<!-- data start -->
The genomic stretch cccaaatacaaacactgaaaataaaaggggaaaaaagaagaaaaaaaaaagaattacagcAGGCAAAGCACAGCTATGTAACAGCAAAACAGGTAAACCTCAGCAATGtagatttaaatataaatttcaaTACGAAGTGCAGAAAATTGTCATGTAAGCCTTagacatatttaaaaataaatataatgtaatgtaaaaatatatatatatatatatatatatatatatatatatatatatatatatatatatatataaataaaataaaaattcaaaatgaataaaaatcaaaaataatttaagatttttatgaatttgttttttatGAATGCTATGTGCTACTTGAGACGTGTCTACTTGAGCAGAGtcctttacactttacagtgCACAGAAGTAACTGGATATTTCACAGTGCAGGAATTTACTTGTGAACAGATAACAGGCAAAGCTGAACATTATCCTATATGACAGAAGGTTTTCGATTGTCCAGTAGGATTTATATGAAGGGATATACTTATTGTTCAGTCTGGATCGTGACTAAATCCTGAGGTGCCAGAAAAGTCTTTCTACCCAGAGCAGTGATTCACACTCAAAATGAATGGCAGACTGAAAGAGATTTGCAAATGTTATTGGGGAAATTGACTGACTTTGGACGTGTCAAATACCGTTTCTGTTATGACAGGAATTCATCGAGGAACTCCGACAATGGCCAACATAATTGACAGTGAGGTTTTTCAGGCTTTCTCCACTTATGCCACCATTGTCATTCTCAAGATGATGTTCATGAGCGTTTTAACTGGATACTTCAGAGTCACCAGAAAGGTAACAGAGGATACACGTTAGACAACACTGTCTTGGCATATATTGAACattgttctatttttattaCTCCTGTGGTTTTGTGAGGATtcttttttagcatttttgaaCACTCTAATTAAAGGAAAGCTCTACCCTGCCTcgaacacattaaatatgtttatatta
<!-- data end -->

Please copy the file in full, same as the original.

The genomic stretch cccaaatacaaacactgaaaataaaaggggaaaaaagaagaaaaaaaaaagaattacagcAGGCAAAGCACAGCTATGTAACAGCAAAACAGGTAAACCTCAGCAATGtagatttaaatataaatttcaaTACGAAGTGCAGAAAATTGTCATGTAAGCCTTagacatatttaaaaataaatataatgtaatgtaaaaatatatatatatatatatatatatatatatatatatatatatatatatatatatatataaataaaataaaaattcaaaatgaataaaaatcaaaaataatttaagatttttatgaatttgttttttatGAATGCTATGTGCTACTTGAGACGTGTCTACTTGAGCAGAGtcctttacactttacagtgCACAGAAGTAACTGGATATTTCACAGTGCAGGAATTTACTTGTGAACAGATAACAGGCAAAGCTGAACATTATCCTATATGACAGAAGGTTTTCGATTGTCCAGTAGGATTTATATGAAGGGATATACTTATTGTTCAGTCTGGATCGTGACTAAATCCTGAGGTGCCAGAAAAGTCTTTCTACCCAGAGCAGTGATTCACACTCAAAATGAATGGCAGACTGAAAGAGATTTGCAAATGTTATTGGGGAAATTGACTGACTTTGGACGTGTCAAATACCGTTTCTGTTATGACAGGAATTCATCGAGGAACTCCGACAATGGCCAACATAATTGACAGTGAGGTTTTTCAGGCTTTCTCCACTTATGCCACCATTGTCATTCTCAAGATGATGTTCATGAGCGTTTTAACTGGATACTTCAGAGTCACCAGAAAGGTAACAGAGGATACACGTTAGACAACACTGTCTTGGCATATATTGAACattgttctatttttattaCTCCTGTGGTTTTGTGAGGATtcttttttagcatttttgaaCACTCTAATTAAAGGAAAGCTCTACCCTGCCTcgaacacattaaatatgtttatatta